The extraterritorial application of a country's competition laws is essentially a unilateral act. It is done on the basis of what may conveniently be termed the "effects doctrine". The United States Supreme Court, for example, after initially holding that: "The general and almost universal rule is that the character of an act as lawful or unlawful must be determined wholly by the law of the country where the act is done" (American Banana Co v United Fruit Co 213 US 347 (1909) 356), soon afterwards substantially altered its approach (US v Sisal Sales Corp 247 US 268 (1927)). So much so that Judge Hand in US v Aluminum Co of America 148 F 2d 416 (1945) could say that it was settled law that a state may impose liabilities even upon persons not within its allegiance, for conduct outside its borders that has consequences which the state reprehends. Certain modifications to this view emerged in Timberlane Lumber Co v Bank of America 549 F 2d 597 and Laker Airways Ltd v Sabina 731 F 2d 909, and in the Foreign Trade Antitrust Improvements Act 1982. The latter gives effect to Congress's belief that activity whose anticompetitive effects are felt only in foreign states should not be a concern of United States antitrust regulation, but that those activities carried out abroad that have "direct, substantial and reasonably foreseeable" effect in the United States should be subject to the Sherman and Federal Trade Commission Acts (see also the American Law Institute's Restatement of the Law Third: The Foreign Relations Law of the United States (1987) pars 402, 403 and 415).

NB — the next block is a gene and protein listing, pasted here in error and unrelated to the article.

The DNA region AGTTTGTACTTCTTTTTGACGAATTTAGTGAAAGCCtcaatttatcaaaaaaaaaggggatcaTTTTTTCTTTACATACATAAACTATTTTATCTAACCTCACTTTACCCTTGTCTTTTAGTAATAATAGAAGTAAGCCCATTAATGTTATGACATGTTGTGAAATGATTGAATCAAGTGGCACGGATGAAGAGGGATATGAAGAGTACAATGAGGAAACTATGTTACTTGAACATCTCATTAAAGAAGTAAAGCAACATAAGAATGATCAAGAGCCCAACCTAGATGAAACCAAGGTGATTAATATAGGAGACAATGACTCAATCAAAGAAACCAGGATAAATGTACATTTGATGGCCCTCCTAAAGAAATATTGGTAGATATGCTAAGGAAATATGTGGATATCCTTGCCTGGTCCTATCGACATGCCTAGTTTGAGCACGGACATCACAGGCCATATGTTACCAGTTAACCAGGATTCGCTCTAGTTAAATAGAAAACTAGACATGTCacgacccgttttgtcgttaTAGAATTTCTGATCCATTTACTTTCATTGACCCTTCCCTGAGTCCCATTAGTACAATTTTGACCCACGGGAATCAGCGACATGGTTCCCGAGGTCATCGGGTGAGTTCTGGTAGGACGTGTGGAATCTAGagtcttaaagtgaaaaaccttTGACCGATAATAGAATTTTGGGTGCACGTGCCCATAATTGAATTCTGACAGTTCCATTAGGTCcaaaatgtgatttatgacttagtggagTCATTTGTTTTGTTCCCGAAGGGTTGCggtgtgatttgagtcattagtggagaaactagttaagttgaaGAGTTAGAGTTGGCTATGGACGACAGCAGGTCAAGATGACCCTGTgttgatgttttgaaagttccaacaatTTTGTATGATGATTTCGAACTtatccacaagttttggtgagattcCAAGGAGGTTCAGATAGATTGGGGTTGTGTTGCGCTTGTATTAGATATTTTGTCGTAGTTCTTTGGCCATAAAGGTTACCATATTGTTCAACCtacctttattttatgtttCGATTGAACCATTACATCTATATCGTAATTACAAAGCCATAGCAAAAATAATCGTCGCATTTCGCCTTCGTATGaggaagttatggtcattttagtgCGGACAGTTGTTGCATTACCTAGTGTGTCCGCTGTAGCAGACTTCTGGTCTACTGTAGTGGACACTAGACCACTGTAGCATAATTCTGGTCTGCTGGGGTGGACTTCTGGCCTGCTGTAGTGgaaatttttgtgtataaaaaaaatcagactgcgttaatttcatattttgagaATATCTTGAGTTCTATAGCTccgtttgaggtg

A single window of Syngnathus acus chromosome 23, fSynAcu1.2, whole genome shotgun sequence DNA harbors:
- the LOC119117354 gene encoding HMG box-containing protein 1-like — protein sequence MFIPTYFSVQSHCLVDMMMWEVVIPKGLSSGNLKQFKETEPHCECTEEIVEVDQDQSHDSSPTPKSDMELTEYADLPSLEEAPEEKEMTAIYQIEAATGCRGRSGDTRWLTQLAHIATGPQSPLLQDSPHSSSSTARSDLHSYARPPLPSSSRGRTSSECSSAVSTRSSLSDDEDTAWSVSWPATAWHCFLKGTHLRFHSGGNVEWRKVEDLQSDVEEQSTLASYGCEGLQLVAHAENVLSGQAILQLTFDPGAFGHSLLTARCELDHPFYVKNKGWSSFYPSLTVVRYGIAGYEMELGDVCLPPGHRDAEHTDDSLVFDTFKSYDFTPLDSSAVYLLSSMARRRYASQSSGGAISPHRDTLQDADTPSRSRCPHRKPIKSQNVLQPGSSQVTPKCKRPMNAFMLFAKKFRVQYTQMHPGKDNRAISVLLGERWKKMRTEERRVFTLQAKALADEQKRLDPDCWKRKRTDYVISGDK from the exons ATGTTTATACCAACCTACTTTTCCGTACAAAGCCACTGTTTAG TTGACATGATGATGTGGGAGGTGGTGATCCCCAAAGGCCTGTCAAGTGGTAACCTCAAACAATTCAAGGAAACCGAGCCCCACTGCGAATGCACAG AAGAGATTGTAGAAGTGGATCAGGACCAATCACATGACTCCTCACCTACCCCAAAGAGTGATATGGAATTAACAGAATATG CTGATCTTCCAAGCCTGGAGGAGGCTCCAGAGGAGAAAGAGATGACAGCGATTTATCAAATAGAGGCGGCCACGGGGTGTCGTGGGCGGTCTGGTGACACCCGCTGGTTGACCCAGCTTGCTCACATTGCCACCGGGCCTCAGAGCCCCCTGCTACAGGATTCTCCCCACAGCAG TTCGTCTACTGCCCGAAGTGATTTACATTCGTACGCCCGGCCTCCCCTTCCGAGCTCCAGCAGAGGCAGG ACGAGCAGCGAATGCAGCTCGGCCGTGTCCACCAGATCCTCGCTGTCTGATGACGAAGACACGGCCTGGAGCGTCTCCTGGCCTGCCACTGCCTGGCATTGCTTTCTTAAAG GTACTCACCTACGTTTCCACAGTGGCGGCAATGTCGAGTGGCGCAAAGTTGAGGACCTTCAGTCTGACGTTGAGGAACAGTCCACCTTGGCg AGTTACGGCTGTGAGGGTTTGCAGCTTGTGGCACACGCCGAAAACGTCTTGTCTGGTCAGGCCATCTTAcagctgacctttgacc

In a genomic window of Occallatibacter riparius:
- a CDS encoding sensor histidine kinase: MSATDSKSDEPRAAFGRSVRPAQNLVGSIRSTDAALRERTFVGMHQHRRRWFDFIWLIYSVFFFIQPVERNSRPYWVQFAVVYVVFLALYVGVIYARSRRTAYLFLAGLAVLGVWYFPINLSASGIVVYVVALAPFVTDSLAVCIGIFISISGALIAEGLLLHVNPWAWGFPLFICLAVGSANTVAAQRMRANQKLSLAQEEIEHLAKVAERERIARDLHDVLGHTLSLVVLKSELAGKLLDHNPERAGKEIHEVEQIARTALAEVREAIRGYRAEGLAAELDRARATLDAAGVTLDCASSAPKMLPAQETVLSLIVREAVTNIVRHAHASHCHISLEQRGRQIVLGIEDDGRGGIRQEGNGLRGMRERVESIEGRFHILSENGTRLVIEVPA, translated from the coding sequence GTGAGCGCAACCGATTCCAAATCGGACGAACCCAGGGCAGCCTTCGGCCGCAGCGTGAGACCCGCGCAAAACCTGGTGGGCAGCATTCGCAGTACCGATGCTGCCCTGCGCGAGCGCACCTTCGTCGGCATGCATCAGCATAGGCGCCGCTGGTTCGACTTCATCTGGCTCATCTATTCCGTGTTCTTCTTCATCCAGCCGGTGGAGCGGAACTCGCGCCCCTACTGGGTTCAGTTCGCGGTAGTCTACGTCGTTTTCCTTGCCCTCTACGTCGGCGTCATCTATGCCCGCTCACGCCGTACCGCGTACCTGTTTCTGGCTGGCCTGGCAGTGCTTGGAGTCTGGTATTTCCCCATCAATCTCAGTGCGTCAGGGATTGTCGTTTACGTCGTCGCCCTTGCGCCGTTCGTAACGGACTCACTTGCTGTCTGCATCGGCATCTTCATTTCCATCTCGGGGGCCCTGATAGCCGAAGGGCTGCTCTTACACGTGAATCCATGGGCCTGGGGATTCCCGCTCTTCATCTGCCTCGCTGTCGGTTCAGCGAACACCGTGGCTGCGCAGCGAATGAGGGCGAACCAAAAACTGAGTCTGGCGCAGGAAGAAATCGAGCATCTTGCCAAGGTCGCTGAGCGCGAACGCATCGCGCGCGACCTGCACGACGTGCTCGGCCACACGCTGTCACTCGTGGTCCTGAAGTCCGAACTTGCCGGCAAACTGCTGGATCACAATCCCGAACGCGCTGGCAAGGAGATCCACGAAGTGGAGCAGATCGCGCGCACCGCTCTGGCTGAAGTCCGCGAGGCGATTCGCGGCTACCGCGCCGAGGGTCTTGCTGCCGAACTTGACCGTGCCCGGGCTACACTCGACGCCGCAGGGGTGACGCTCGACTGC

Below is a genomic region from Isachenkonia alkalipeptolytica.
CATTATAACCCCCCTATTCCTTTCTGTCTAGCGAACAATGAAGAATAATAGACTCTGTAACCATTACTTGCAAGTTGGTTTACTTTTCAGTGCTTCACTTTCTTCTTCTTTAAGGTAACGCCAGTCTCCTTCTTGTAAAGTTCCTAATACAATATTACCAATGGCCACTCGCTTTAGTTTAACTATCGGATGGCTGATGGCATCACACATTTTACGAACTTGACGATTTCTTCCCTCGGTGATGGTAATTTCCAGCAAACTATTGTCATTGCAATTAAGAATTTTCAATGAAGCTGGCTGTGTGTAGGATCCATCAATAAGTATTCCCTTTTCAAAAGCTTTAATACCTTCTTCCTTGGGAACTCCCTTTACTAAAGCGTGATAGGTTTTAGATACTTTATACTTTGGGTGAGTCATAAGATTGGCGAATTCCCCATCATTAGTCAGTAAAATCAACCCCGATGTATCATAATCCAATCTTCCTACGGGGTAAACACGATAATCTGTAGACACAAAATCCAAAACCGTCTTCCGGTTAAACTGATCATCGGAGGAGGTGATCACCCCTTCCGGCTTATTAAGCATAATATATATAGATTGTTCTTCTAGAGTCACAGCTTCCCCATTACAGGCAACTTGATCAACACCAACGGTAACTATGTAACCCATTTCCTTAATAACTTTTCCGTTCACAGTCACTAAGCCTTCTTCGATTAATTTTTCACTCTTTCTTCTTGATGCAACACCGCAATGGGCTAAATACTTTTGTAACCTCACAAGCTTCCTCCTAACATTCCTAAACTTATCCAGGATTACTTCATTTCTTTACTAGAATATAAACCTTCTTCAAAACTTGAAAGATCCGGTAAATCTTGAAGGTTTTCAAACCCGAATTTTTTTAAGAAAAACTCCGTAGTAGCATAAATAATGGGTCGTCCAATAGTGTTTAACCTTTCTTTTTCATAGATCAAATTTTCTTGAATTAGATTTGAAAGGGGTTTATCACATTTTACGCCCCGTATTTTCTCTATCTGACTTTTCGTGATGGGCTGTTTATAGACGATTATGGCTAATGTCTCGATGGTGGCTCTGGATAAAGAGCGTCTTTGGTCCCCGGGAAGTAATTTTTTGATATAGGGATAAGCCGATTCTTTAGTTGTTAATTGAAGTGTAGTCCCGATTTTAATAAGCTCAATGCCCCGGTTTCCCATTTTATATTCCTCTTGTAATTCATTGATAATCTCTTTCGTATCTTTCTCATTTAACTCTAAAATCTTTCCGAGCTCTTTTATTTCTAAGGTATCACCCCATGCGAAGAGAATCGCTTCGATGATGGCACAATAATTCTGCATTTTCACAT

The approach followed in Germany is that its Antitrust Act shall apply to all restraints of competition which have effect within the territory even if they are caused outside of Germany (art 98 (2)).

In similar vein the European Court of Justice has held in Re Wood Pulp Cartel: A Ahlström OY and Others v EC Commission 1988 4 CMLR 901 that if the applicability of prohibitions laid down under European Union competition law were made to depend on the place where the agreement, decision or concerted practice was formed, the result would obviously be to give undertakings an easy means of evading those prohibitions. According to the court, the decisive factor is, therefore, the place where the agreement is implemented.

In South Africa the Competition Board is of the opinion that it has the right to exercise jurisdiction in respect of matters that have a negative impact on competition in the Republic notwithstanding the fact that certain key events in the causal chain take place outside the country's borders, provided that it, the Minister, or Special Court, as the case may be, are in a position to implement effectively the remedial or preventative measures that are decided upon (Anglo/Goldfields case Report No 20 par 83).

Case law on extraterritoriality